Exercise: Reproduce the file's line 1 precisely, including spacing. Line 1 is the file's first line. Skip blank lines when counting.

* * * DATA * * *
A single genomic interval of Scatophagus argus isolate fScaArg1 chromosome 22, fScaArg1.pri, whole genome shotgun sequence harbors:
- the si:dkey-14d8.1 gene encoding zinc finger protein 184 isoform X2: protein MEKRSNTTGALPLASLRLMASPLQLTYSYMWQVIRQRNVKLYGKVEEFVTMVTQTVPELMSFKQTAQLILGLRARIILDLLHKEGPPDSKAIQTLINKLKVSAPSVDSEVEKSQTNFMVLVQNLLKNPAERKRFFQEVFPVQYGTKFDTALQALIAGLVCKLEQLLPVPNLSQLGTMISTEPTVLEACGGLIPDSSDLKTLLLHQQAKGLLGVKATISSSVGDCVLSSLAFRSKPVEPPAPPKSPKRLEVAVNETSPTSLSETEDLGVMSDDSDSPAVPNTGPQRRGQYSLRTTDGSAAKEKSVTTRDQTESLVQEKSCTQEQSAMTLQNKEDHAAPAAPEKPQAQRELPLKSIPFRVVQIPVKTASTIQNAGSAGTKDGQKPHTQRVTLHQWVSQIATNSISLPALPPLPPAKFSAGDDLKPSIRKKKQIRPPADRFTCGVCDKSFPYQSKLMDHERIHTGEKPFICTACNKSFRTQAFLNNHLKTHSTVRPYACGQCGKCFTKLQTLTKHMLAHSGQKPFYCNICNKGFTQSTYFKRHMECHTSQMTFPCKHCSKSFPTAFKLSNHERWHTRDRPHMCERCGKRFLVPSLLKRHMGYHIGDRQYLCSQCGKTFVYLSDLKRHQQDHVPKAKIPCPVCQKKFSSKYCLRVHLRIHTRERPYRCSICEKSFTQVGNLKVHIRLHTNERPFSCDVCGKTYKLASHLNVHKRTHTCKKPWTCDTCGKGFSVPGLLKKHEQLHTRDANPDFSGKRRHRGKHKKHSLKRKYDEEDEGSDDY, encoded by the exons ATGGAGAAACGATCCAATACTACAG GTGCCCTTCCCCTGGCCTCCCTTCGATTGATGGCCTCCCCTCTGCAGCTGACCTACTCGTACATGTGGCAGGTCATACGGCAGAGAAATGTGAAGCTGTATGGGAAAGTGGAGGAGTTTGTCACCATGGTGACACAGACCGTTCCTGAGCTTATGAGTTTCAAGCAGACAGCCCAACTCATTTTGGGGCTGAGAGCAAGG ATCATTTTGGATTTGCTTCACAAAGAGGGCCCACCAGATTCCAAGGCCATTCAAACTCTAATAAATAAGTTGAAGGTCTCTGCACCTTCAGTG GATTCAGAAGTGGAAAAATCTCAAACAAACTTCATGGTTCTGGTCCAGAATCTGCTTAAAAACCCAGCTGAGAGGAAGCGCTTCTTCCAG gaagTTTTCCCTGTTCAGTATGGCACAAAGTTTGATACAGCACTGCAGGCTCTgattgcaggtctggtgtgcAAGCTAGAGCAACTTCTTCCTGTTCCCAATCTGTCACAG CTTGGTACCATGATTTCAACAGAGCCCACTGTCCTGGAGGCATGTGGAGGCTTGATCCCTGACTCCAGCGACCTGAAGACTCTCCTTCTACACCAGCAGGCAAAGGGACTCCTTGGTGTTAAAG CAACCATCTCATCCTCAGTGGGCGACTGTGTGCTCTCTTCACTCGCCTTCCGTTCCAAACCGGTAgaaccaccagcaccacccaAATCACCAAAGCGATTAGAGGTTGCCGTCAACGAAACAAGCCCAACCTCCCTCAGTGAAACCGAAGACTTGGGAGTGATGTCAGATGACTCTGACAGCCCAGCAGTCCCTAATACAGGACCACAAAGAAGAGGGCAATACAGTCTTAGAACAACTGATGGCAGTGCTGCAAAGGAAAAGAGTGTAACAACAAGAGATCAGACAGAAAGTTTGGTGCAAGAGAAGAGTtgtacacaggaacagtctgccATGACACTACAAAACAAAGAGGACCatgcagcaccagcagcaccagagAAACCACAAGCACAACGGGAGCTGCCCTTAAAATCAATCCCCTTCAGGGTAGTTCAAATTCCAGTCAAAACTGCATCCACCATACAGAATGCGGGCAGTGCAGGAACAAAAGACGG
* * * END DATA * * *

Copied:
A single genomic interval of Scatophagus argus isolate fScaArg1 chromosome 22, fScaArg1.pri, whole genome shotgun sequence harbors: